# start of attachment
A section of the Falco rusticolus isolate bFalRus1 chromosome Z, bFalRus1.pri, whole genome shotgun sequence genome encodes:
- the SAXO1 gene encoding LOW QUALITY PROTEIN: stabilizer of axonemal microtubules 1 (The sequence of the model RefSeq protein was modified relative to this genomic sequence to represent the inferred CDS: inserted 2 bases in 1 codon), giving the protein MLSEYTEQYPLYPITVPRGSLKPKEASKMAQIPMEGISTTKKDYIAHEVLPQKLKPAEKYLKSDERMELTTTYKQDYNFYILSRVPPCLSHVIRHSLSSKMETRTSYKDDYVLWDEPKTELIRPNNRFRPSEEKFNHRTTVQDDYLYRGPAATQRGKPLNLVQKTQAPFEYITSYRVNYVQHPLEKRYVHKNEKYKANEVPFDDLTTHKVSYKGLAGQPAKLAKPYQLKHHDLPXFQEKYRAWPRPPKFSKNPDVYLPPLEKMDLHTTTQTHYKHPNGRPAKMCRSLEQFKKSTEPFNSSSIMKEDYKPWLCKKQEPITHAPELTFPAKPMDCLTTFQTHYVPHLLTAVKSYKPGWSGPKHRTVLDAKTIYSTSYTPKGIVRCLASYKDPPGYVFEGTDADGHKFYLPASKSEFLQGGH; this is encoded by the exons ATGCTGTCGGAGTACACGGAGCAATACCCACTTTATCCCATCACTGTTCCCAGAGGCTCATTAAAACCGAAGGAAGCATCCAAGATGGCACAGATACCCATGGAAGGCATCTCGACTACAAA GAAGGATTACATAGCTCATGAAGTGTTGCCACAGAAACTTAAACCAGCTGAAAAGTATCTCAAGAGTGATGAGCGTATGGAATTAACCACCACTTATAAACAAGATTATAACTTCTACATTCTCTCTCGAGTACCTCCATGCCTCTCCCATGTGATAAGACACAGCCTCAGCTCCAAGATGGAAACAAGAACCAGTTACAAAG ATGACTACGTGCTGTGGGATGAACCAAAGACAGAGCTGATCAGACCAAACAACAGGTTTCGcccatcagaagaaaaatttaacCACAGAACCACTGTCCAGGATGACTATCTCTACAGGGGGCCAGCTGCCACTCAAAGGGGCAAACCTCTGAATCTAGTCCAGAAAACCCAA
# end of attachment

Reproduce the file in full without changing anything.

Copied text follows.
A section of the Falco rusticolus isolate bFalRus1 chromosome Z, bFalRus1.pri, whole genome shotgun sequence genome encodes:
- the SAXO1 gene encoding LOW QUALITY PROTEIN: stabilizer of axonemal microtubules 1 (The sequence of the model RefSeq protein was modified relative to this genomic sequence to represent the inferred CDS: inserted 2 bases in 1 codon), giving the protein MLSEYTEQYPLYPITVPRGSLKPKEASKMAQIPMEGISTTKKDYIAHEVLPQKLKPAEKYLKSDERMELTTTYKQDYNFYILSRVPPCLSHVIRHSLSSKMETRTSYKDDYVLWDEPKTELIRPNNRFRPSEEKFNHRTTVQDDYLYRGPAATQRGKPLNLVQKTQAPFEYITSYRVNYVQHPLEKRYVHKNEKYKANEVPFDDLTTHKVSYKGLAGQPAKLAKPYQLKHHDLPXFQEKYRAWPRPPKFSKNPDVYLPPLEKMDLHTTTQTHYKHPNGRPAKMCRSLEQFKKSTEPFNSSSIMKEDYKPWLCKKQEPITHAPELTFPAKPMDCLTTFQTHYVPHLLTAVKSYKPGWSGPKHRTVLDAKTIYSTSYTPKGIVRCLASYKDPPGYVFEGTDADGHKFYLPASKSEFLQGGH; this is encoded by the exons ATGCTGTCGGAGTACACGGAGCAATACCCACTTTATCCCATCACTGTTCCCAGAGGCTCATTAAAACCGAAGGAAGCATCCAAGATGGCACAGATACCCATGGAAGGCATCTCGACTACAAA GAAGGATTACATAGCTCATGAAGTGTTGCCACAGAAACTTAAACCAGCTGAAAAGTATCTCAAGAGTGATGAGCGTATGGAATTAACCACCACTTATAAACAAGATTATAACTTCTACATTCTCTCTCGAGTACCTCCATGCCTCTCCCATGTGATAAGACACAGCCTCAGCTCCAAGATGGAAACAAGAACCAGTTACAAAG ATGACTACGTGCTGTGGGATGAACCAAAGACAGAGCTGATCAGACCAAACAACAGGTTTCGcccatcagaagaaaaatttaacCACAGAACCACTGTCCAGGATGACTATCTCTACAGGGGGCCAGCTGCCACTCAAAGGGGCAAACCTCTGAATCTAGTCCAGAAAACCCAA